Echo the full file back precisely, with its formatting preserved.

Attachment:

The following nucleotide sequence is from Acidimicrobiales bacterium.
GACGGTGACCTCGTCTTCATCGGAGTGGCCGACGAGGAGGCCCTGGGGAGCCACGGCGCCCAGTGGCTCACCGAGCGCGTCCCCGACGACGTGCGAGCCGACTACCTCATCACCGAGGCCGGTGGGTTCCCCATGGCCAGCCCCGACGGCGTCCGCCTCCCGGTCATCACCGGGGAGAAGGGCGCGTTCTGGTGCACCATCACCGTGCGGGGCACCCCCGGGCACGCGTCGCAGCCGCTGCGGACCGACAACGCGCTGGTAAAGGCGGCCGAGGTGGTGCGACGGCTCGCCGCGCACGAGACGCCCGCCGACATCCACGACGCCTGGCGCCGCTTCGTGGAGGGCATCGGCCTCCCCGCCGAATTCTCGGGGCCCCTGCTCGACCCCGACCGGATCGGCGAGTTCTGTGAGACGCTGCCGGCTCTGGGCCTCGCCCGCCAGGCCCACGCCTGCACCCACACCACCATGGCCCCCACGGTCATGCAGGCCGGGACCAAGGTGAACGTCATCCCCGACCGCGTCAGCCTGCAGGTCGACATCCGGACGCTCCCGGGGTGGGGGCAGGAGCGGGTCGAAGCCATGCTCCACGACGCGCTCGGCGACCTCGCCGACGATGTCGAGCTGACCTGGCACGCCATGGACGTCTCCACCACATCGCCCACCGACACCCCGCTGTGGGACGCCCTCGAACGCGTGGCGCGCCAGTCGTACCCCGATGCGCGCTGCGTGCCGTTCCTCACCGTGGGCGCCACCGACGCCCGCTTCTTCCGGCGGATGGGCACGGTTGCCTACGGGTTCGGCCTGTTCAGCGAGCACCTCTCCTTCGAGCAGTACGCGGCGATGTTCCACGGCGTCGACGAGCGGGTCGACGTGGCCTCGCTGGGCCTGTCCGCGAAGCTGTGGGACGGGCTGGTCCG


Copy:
The following nucleotide sequence is from Acidimicrobiales bacterium.
GACGGTGACCTCGTCTTCATCGGAGTGGCCGACGAGGAGGCCCTGGGGAGCCACGGCGCCCAGTGGCTCACCGAGCGCGTCCCCGACGACGTGCGAGCCGACTACCTCATCACCGAGGCCGGTGGGTTCCCCATGGCCAGCCCCGACGGCGTCCGCCTCCCGGTCATCACCGGGGAGAAGGGCGCGTTCTGGTGCACCATCACCGTGCGGGGCACCCCCGGGCACGCGTCGCAGCCGCTGCGGACCGACAACGCGCTGGTAAAGGCGGCCGAGGTGGTGCGACGGCTCGCCGCGCACGAGACGCCCGCCGACATCCACGACGCCTGGCGCCGCTTCGTGGAGGGCATCGGCCTCCCCGCCGAATTCTCGGGGCCCCTGCTCGACCCCGACCGGATCGGCGAGTTCTGTGAGACGCTGCCGGCTCTGGGCCTCGCCCGCCAGGCCCACGCCTGCACCCACACCACCATGGCCCCCACGGTCATGCAGGCCGGGACCAAGGTGAACGTCATCCCCGACCGCGTCAGCCTGCAGGTCGACATCCGGACGCTCCCGGGGTGGGGGCAGGAGCGGGTCGAAGCCATGCTCCACGACGCGCTCGGCGACCTCGCCGACGATGTCGAGCTGACCTGGCACGCCATGGACGTCTCCACCACATCGCCCACCGACACCCCGCTGTGGGACGCCCTCGAACGCGTGGCGCGCCAGTCGTACCCCGATGCGCGCTGCGTGCCGTTCCTCACCGTGGGCGCCACCGACGCCCGCTTCTTCCGGCGGATGGGCACGGTTGCCTACGGGTTCGGCCTGTTCAGCGAGCACCTCTCCTTCGAGCAGTACGCGGCGATGTTCCACGGCGTCGACGAGCGGGTCGACGTGGCCTCGCTGGGCCTGTCCGCGAAGCTGTGGGACGGGCTGGTCCG